Once Homeless, Jessica McCaskill's Story Reads Straight From A Rocky Script

The financial analyst went from homelessness to history maker
16:00, 20 Aug 2020

“Body shot, body shot, BODY SHOT!” trainer Rick Ramos shouted from the corner. Her opponent was deflecting her top aim with ease. It was only the second round, and investment banker-cum-boxer Jessica McCaskill had a lot to do if she was to upset the undisputed world welterweight champion Cecilia Brækhus. A fighter who had removed all before her with relative ease and had a place in the record books waiting, if she could first dispatch this short slugger from St. Louis. 

Brækhus first won world titles in her 11th fight, and defended them on a further 25 occasions, taking her within a hair’s breadth of the great Joe Louis’ record. She shared the record for most consecutive title defences in the same division, a boxing record first set when Louis kept hold of the heavyweight championship for a 13-year stretch from 1937.

Whilst Brækhus has been occupying Mount Olympus for the past decade, at 222 South Riverside Plaza, Chicago, Illinois, directly opposite Union Station and in the shadow of the iconic cigarette pack-looking Willis Tower, is where you’ll usually find McCaskill. For this is the location of Chicago brokerage giant RJ O’Brien & Associates, and for whom McCaskill operates full-time as a financial analyst.

Willis Tower, Chicago, where McCaskill operates as a financial analyst
Willis Tower, Chicago, where McCaskill operates as a financial analyst

Boxing isn’t the job. It’s the passion, and within this mid-August fight, approaching her 36th birthday, she’s running out of time to make that passion count. She needs to break Brækhus.

McCaskill’s indiscipline had been sporadically illuminated in the subsequent rounds after the second, but a big right hand in the fifth that landed perfectly seems now to have almost sounded the countdown to the conclusion. This was her moment; this pugilist needed simply to punch and persevere. McCaskill had the reach advantage over her Norwegian opponent, but was marginally shorter and lighter in stature. There were some wild lunges, frustrated jabs and obvious tiredness despite the reduced round times and at the end of the tenth, as the bell dinged, the Queen, and the woman who would be, traipsed back to their respective corners without celebration.

Upon re-entry to the centre, Brækhus took her rival’s hand, shook it, and bowed. If she was to abdicate, she would be doing so with grace and decorum. Brækhus had been the more accurate puncher, landing 32% of her punches to McCaskill's 17%. But McCaskill wanted it more; she was literally the kid from the streets, who as a child had to sleep in the back of a local church and - with proper use of the adverb - literally had to fight to survive. Not knowing her biological parents until she was 17, McCaskill and her brother had to be raised by their great-aunt Christine, the woman McCaskill refers to as her "Mom". 

"My mother went through a divorce and we just fell through hard times and it was around the fourth grade," McCaskill told Sporting News in 2018, "We ended up living in the back of a church. We got kicked out of our house. Money wasn't around.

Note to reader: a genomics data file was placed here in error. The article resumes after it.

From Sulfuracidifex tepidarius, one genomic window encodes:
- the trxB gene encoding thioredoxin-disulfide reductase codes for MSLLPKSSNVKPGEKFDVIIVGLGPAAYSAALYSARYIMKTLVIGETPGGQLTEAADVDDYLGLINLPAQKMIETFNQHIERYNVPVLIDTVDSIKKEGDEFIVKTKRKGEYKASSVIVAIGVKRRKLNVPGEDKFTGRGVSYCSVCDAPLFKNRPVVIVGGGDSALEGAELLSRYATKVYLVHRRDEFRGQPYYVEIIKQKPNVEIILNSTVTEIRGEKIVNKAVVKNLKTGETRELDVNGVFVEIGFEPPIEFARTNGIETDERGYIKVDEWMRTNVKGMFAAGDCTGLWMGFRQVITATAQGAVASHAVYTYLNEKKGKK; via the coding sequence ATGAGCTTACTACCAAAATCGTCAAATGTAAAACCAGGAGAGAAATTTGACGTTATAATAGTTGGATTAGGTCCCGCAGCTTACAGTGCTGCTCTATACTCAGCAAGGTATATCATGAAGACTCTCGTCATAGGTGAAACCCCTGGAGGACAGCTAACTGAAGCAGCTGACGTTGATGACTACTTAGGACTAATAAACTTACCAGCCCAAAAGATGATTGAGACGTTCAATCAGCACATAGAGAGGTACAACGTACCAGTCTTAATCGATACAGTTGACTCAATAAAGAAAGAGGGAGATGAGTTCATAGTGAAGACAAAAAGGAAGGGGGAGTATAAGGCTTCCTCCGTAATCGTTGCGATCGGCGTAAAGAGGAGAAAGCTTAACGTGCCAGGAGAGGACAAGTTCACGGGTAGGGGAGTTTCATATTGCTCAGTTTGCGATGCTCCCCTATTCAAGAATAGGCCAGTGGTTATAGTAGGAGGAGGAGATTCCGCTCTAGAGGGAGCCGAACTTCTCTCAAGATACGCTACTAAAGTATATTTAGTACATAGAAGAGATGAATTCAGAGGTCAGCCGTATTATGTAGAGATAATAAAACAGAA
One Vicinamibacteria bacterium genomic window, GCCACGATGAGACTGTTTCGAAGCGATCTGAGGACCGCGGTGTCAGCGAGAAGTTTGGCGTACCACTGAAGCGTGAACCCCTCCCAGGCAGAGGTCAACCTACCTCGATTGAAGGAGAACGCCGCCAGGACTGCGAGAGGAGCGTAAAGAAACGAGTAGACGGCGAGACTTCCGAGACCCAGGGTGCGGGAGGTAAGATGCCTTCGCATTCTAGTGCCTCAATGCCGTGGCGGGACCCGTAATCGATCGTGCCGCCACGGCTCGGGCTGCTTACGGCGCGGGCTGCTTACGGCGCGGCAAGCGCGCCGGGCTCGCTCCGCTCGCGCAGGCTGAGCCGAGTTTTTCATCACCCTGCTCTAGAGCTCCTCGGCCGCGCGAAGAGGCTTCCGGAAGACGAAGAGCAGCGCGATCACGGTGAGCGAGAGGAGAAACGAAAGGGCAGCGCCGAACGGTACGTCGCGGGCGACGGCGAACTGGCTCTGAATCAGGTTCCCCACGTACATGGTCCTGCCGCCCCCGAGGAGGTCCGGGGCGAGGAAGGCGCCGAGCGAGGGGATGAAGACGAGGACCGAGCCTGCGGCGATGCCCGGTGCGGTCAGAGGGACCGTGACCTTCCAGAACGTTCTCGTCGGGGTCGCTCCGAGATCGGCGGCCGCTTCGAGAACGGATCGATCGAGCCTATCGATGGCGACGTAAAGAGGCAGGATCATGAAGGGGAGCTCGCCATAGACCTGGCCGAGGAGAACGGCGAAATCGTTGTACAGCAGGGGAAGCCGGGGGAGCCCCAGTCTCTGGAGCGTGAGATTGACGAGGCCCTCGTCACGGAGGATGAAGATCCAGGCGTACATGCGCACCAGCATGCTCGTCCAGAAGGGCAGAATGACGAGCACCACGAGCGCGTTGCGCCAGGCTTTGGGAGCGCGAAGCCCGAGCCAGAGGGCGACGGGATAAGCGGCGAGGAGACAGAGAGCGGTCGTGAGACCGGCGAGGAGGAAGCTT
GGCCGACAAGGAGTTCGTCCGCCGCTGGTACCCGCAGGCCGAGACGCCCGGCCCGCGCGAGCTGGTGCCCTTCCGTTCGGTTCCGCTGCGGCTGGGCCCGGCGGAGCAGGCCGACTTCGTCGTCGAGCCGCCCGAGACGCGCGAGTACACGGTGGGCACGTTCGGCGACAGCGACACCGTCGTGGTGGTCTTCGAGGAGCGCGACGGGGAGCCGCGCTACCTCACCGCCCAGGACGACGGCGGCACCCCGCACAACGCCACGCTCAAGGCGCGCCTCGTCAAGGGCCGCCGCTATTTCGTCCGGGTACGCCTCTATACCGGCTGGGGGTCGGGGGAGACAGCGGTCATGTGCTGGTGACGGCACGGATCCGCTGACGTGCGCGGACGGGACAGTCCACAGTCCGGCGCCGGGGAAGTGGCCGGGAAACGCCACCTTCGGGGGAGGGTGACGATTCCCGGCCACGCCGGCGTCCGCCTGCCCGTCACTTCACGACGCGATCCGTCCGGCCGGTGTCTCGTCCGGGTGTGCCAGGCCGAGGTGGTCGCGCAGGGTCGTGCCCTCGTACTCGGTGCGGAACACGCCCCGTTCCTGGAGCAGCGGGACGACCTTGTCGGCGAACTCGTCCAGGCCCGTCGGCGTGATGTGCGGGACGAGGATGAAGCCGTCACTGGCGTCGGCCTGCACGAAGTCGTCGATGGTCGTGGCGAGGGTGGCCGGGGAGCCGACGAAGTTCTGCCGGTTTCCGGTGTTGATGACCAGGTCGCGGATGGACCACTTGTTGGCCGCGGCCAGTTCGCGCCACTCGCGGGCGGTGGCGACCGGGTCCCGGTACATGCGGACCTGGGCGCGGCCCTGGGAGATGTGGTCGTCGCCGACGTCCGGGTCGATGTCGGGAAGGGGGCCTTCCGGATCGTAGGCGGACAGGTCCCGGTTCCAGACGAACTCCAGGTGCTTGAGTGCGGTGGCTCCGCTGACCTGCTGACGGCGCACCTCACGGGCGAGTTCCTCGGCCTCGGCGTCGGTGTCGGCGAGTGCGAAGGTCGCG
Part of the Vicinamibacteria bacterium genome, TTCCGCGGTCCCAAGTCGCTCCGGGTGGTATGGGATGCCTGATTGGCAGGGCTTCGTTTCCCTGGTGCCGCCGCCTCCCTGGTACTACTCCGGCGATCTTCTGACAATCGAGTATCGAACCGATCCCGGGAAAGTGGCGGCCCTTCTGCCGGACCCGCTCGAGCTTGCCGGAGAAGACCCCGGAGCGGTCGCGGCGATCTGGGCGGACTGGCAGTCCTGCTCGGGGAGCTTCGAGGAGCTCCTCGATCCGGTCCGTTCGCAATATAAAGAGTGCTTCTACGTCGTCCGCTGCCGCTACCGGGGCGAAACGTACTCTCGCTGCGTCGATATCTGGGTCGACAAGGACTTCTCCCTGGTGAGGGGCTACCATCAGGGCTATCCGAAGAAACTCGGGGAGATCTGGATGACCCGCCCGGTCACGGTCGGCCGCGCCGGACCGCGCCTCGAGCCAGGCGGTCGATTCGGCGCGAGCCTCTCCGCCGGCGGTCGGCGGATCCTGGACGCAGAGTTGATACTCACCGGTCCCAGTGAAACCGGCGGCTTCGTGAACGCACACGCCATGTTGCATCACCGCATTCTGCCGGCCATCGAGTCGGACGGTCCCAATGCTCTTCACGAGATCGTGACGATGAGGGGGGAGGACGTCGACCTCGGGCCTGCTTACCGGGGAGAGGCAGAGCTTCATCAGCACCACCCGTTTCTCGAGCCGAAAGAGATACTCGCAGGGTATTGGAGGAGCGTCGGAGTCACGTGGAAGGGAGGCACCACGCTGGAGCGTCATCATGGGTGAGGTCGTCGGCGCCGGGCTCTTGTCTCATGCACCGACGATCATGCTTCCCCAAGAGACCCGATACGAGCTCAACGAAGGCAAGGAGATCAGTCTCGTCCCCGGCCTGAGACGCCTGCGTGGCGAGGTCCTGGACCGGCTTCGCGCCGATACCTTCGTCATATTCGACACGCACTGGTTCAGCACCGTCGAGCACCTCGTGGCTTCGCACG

“We made do with what we had and we stuck by each other. You learn how to grow up real fast. You learn how to try and help out as much as you can, even as a child. You learn how to be strong and overcome things and that’s something that was deep-rooted a long time ago. I still draw from that today."

Jessica McCaskill, the woman behind one of boxing's biggest upsets (Getty Images)
Jessica McCaskill, the woman behind one of boxing's biggest upsets (Getty Images)

Through those ten gruelling rounds, to Brækhus' 269 punches, McCaskill had thrown an almighty 499.  Almost twice as much. She drew on every inch of her life experience. She fought, just like she’d always done. 

“To the judges scorecard,” the booming voice rang out, amplified by the lack of attendance within the Tulsa ring of 2020, “Here are the totals. Judge Karen Holderfield has the bout even, 95-95, Judge David Sutherland sees the bout 97-93; and Judge Gerald Ritter sees the bout 97-94.

“The winner by majority decision and the new………”

Jessica McCaskill, the part-time boxer, had become undisputed world champion. And history maker. After ten, battling bruising rounds, she declared this win was for her: the “fourth-grade homeless” version of her. She had been the 6/1 underdog facing “The First Lady” of women’s boxing. Brækhus, the pugilist of 36 fights: win, win, win etc….had been the overwhelming favourite to defend her multiple titles for the 26th time. Cecilia Brækhus was just one agonising win away from breaking the most unbreakable of records, which has stood for 70 years, and would have created a new standard for the sport. Whilst others would have crumbled, Brækhus showed the class as to why she had been at the top for so long, the dethroned Queen magnanimous in defeat.

Joe Louis' title defence record remains intact (Getty Images)
Joe Louis' title defence record remains intact (Getty Images)

The one-time homeless boxing moonlighter Jessica McCaskill had denied history and written her own with lightning.

“This is for the little girl that just didn’t care what people thought about her, and learned to love herself even though she was really weird,” she declared in the Oklahoma ambience, “And for the me now that sacrifices everything to put this sport first and make a difference.”

Jessica McCaskill had become the once-broken, now broker, boxer with the belts to place on her Chicago-based office desk, on her heroic return to the day job.

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